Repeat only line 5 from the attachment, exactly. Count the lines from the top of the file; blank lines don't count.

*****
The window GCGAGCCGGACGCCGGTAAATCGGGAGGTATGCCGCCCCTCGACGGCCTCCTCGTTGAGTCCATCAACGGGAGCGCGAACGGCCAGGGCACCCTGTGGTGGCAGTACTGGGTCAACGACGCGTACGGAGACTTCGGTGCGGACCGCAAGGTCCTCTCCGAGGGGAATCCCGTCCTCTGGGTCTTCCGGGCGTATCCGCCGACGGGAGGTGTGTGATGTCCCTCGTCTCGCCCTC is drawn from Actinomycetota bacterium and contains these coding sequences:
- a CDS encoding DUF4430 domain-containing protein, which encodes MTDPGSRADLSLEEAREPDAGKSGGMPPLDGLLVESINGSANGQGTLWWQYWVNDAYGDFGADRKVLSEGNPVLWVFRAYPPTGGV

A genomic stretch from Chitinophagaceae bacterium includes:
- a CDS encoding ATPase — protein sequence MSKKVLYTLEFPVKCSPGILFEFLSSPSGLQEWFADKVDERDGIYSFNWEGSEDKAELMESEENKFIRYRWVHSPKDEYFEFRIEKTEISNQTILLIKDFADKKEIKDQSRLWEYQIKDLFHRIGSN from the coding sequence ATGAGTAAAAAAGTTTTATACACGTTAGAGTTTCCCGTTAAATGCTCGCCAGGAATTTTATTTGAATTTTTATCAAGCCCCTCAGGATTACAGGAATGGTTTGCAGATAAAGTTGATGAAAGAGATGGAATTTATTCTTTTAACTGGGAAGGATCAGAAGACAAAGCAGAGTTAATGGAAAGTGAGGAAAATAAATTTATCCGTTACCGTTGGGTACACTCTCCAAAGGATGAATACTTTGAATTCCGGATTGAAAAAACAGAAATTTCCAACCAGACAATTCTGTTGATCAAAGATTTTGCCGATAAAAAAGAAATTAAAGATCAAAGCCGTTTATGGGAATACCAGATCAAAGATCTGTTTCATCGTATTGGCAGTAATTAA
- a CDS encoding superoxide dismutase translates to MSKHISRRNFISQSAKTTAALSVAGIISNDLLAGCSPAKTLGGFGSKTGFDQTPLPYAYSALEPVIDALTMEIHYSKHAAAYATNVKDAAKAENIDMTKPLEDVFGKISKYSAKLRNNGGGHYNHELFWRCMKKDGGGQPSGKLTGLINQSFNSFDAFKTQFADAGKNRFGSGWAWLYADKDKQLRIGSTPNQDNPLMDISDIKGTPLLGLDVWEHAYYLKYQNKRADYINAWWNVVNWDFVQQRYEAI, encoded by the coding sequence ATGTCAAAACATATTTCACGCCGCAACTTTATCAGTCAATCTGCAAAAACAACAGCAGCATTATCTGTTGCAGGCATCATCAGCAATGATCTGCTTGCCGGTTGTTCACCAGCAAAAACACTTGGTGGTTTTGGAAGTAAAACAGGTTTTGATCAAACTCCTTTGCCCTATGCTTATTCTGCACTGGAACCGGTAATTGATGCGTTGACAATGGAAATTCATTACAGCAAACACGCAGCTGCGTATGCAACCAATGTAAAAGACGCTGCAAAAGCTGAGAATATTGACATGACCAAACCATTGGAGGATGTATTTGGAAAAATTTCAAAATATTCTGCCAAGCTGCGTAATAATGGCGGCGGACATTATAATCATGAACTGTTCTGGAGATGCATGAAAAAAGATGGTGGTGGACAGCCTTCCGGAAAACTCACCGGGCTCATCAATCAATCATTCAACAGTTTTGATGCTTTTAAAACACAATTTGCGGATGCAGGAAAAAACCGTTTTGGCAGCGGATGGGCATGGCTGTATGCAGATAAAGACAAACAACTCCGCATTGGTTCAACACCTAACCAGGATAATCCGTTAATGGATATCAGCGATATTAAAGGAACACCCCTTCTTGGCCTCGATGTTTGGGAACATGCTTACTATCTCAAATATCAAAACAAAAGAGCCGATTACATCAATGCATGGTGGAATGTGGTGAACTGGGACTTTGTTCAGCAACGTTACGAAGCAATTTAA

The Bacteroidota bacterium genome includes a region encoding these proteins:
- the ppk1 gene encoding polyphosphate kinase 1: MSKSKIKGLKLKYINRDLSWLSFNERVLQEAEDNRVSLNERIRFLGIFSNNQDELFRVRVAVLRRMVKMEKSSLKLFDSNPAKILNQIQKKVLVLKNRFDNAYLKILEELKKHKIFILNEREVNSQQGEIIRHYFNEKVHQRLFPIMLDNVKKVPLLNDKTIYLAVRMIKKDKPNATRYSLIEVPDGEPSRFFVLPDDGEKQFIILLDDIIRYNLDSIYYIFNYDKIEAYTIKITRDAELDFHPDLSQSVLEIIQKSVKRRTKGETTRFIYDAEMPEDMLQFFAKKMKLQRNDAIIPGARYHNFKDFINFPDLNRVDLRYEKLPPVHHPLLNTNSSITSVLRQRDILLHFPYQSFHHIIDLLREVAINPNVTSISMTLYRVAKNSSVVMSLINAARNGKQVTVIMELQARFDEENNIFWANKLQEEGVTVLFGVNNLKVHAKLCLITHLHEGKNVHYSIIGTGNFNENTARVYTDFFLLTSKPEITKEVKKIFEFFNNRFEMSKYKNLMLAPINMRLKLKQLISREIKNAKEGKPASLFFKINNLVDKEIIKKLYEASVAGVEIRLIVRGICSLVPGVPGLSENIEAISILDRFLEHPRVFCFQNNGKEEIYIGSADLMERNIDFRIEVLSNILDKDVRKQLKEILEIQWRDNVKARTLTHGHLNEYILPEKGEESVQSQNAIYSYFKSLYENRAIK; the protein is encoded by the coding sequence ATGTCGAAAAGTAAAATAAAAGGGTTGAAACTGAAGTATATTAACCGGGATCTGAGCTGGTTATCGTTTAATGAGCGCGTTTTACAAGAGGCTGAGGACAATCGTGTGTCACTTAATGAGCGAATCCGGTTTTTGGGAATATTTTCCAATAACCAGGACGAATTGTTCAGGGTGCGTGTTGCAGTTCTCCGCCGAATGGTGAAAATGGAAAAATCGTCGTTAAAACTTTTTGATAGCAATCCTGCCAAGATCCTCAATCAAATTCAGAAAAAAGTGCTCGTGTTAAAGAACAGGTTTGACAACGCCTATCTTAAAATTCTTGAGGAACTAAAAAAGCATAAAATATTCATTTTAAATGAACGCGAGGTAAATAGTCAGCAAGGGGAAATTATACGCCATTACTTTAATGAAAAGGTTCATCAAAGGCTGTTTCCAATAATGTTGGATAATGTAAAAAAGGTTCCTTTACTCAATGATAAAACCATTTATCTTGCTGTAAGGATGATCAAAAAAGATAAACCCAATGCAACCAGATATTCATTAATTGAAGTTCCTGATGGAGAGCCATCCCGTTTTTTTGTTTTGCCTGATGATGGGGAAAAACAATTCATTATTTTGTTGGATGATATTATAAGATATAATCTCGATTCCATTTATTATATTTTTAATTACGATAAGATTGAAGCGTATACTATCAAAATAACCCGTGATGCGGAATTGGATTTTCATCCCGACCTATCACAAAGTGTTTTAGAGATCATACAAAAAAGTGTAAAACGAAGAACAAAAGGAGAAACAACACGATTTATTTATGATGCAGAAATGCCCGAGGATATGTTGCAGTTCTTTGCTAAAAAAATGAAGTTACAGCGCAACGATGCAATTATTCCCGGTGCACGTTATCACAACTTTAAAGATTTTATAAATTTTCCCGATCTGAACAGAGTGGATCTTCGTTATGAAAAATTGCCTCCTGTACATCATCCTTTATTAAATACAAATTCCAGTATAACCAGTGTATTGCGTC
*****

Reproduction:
- a CDS encoding superoxide dismutase translates to MSKHISRRNFISQSAKTTAALSVAGIISNDLLAGCSPAKTLGGFGSKTGFDQTPLPYAYSALEPVIDALTMEIHYSKHAAAYATNVKDAAKAENIDMTKPLEDVFGKISKYSAKLRNNGGGHYNHELFWRCMKKDGGGQPSGKLTGLINQSFNSFDAFKTQFADAGKNRFGSGWAWLYADKDKQLRIGSTPNQDNPLMDISDIKGTPLLGLDVWEHAYYLKYQNKRADYINAWWNVVNWDFVQQRYEAI, encoded by the coding sequence ATGTCAAAACATATTTCACGCCGCAACTTTATCAGTCAATCTGCAAAAACAACAGCAGCATTATCTGTTGCAGGCATCATCAGCAATGATCTGCTTGCCGGTTGTTCACCAGCAAAAACACTTGGTGGTTTTGGAAGTAAAACAGGTTTTGATCAAACTCCTTTGCCCTATGCTTATTCTGCACTGGAACCGGTAATTGATGCGTTGACAATGGAAATTCATTACAGCAAACACGCAGCTGCGTATGCAACCAATGTAAAAGACGCTGCAAAAGCTGAGAATATTGACATGACCAAACCATTGGAGGATGTATTTGGAAAAATTTCAAAATATTCTGCCAAGCTGCGTAATAATGGCGGCGGACATTATAATCATGAACTGTTCTGGAGATGCATGAAAAAAGATGGTGGTGGACAGCCTTCCGGAAAACTCACCGGGCTCATCAATCAATCATTCAACAGTTTTGATGCTTTTAAAACACAATTTGCGGATGCAGGAAAAAACCGTTTTGGCAGCGGATGGGCATGGCTGTATGCAGATAAAGACAAACAACTCCGCATTGGTTCAACACCTAACCAGGATAATCCGTTAATGGATATCAGCGATATTAAAGGAACACCCCTTCTTGGCCTCGATGTTTGGGAACATGCTTACTATCTCAAATATCAAAACAAAAGAGCCGATTACATCAATGCATGGTGGAATGTGGTGAACTGGGACTTTGTTCAGCAACGTTACGAAGCAATTTAA